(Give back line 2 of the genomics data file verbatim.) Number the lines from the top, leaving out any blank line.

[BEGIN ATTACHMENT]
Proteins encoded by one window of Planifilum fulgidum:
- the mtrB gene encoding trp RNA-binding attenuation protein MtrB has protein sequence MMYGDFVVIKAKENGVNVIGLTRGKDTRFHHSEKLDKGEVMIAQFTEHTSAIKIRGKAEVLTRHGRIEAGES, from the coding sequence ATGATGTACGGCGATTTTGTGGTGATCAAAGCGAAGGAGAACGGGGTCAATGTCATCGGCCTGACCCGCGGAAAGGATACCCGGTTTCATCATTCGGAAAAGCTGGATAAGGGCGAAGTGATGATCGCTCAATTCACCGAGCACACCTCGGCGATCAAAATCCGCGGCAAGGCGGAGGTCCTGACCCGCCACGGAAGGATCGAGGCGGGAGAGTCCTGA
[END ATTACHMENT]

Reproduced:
- the mtrB gene encoding trp RNA-binding attenuation protein MtrB has protein sequence MMYGDFVVIKAKENGVNVIGLTRGKDTRFHHSEKLDKGEVMIAQFTEHTSAIKIRGKAEVLTRHGRIEAGES, from the coding sequence ATGATGTACGGCGATTTTGTGGTGATCAAAGCGAAGGAGAACGGGGTCAATGTCATCGGCCTGACCCGCGGAAAGGATACCCGGTTTCATCATTCGGAAAAGCTGGATAAGGGCGAAGTGATGATCGCTCAATTCACCGAGCACACCTCGGCGATCAAAATCCGCGGCAAGGCGGAGGTCCTGACCCGCCACGGAAGGATCGAGGCGGGAGAGTCCTGA